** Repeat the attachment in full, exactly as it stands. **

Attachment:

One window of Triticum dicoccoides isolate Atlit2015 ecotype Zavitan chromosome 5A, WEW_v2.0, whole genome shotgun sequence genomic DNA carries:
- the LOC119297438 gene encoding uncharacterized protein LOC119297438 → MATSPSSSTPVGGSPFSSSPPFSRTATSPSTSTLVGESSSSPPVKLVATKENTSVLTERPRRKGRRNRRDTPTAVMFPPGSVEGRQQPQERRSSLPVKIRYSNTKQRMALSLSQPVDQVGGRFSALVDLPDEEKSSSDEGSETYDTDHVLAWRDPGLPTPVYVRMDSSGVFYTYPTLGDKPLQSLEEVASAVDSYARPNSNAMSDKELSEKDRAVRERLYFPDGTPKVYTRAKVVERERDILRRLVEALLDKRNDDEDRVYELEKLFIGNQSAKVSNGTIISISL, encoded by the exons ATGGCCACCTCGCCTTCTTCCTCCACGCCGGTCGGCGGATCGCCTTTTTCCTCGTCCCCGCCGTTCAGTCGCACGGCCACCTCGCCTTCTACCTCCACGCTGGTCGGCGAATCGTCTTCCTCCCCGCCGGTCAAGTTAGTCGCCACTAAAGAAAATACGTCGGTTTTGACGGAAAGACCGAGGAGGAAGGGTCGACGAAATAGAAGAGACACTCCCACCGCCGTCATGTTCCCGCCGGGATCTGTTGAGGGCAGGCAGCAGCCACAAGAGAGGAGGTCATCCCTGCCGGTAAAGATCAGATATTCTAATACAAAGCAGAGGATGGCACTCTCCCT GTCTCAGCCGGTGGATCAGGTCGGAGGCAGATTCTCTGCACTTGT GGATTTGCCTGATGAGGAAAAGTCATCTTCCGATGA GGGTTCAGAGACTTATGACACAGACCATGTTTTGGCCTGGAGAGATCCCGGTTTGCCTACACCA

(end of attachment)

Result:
One window of Triticum dicoccoides isolate Atlit2015 ecotype Zavitan chromosome 5A, WEW_v2.0, whole genome shotgun sequence genomic DNA carries:
- the LOC119297438 gene encoding uncharacterized protein LOC119297438 → MATSPSSSTPVGGSPFSSSPPFSRTATSPSTSTLVGESSSSPPVKLVATKENTSVLTERPRRKGRRNRRDTPTAVMFPPGSVEGRQQPQERRSSLPVKIRYSNTKQRMALSLSQPVDQVGGRFSALVDLPDEEKSSSDEGSETYDTDHVLAWRDPGLPTPVYVRMDSSGVFYTYPTLGDKPLQSLEEVASAVDSYARPNSNAMSDKELSEKDRAVRERLYFPDGTPKVYTRAKVVERERDILRRLVEALLDKRNDDEDRVYELEKLFIGNQSAKVSNGTIISISL, encoded by the exons ATGGCCACCTCGCCTTCTTCCTCCACGCCGGTCGGCGGATCGCCTTTTTCCTCGTCCCCGCCGTTCAGTCGCACGGCCACCTCGCCTTCTACCTCCACGCTGGTCGGCGAATCGTCTTCCTCCCCGCCGGTCAAGTTAGTCGCCACTAAAGAAAATACGTCGGTTTTGACGGAAAGACCGAGGAGGAAGGGTCGACGAAATAGAAGAGACACTCCCACCGCCGTCATGTTCCCGCCGGGATCTGTTGAGGGCAGGCAGCAGCCACAAGAGAGGAGGTCATCCCTGCCGGTAAAGATCAGATATTCTAATACAAAGCAGAGGATGGCACTCTCCCT GTCTCAGCCGGTGGATCAGGTCGGAGGCAGATTCTCTGCACTTGT GGATTTGCCTGATGAGGAAAAGTCATCTTCCGATGA GGGTTCAGAGACTTATGACACAGACCATGTTTTGGCCTGGAGAGATCCCGGTTTGCCTACACCA